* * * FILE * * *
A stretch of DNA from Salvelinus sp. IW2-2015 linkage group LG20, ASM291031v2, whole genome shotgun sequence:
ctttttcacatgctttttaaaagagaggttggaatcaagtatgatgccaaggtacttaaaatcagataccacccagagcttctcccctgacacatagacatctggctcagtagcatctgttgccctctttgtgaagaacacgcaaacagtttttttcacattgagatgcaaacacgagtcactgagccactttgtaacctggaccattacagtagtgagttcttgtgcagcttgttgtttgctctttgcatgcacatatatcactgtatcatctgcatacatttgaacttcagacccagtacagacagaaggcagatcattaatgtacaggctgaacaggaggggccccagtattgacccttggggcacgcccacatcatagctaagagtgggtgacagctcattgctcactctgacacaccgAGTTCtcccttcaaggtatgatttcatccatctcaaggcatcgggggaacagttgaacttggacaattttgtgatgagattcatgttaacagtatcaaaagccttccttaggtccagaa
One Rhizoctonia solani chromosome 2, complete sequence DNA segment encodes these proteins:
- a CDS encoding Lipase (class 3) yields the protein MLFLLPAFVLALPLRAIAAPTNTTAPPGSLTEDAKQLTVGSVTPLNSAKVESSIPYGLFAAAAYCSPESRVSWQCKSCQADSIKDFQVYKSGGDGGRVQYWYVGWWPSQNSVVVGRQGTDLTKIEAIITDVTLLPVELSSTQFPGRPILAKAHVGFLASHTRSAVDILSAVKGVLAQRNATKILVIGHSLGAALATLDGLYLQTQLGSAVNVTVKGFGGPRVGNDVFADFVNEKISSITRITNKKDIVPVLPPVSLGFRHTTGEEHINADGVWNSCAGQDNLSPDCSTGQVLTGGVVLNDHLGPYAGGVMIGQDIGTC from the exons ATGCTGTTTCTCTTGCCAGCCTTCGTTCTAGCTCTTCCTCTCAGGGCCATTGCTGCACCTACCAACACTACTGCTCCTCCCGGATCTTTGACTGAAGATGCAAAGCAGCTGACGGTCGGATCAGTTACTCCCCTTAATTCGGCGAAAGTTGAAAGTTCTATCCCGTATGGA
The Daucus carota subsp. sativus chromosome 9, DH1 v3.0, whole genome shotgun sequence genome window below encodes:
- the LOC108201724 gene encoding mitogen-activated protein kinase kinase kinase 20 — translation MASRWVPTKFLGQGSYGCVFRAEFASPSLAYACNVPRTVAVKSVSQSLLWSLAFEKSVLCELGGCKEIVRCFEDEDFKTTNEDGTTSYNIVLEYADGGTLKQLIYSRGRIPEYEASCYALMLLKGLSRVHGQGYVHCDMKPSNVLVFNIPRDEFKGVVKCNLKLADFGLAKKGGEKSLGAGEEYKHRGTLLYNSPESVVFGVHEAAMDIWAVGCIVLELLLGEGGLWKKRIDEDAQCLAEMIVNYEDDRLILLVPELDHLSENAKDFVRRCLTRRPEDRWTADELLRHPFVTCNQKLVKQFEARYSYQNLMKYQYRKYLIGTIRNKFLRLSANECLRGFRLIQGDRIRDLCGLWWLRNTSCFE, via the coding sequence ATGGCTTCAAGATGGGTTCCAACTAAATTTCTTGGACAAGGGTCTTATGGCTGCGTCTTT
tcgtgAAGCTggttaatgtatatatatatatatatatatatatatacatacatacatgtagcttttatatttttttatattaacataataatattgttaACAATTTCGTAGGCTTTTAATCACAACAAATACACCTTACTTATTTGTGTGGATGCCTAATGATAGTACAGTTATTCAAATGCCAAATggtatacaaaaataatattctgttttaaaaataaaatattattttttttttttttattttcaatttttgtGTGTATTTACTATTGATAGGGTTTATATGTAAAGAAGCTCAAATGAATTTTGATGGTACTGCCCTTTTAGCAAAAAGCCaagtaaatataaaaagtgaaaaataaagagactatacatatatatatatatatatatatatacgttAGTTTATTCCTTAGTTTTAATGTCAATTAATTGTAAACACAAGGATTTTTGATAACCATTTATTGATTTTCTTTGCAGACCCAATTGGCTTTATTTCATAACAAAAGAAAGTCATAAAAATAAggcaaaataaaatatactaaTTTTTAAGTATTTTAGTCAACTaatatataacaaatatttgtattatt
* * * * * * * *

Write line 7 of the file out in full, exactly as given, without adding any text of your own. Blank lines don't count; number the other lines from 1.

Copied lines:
tcgtgAAGCTggttaatgtatatatatatatatatatatatatatacatacatacatgtagcttttatatttttttatattaacataataatattgttaACAATTTCGTAGGCTTTTAATCACAACAAATACACCTTACTTATTTGTGTGGATGCCTAATGATAGTACAGTTATTCAAATGCCAAATggtatacaaaaataatattctgttttaaaaataaaatattattttttttttttttattttcaatttttgtGTGTATTTACTATTGATAGGGTTTATATGTAAAGAAGCTCAAATGAATTTTGATGGTACTGCCCTTTTAGCAAAAAGCCaagtaaatataaaaagtgaaaaataaagagactatacatatatatatatatatatatatatacgttAGTTTATTCCTTAGTTTTAATGTCAATTAATTGTAAACACAAGGATTTTTGATAACCATTTATTGATTTTCTTTGCAGACCCAATTGGCTTTATTTCATAACAAAAGAAAGTCATAAAAATAAggcaaaataaaatatactaaTTTTTAAGTATTTTAGTCAACTaatatataacaaatatttgtattatt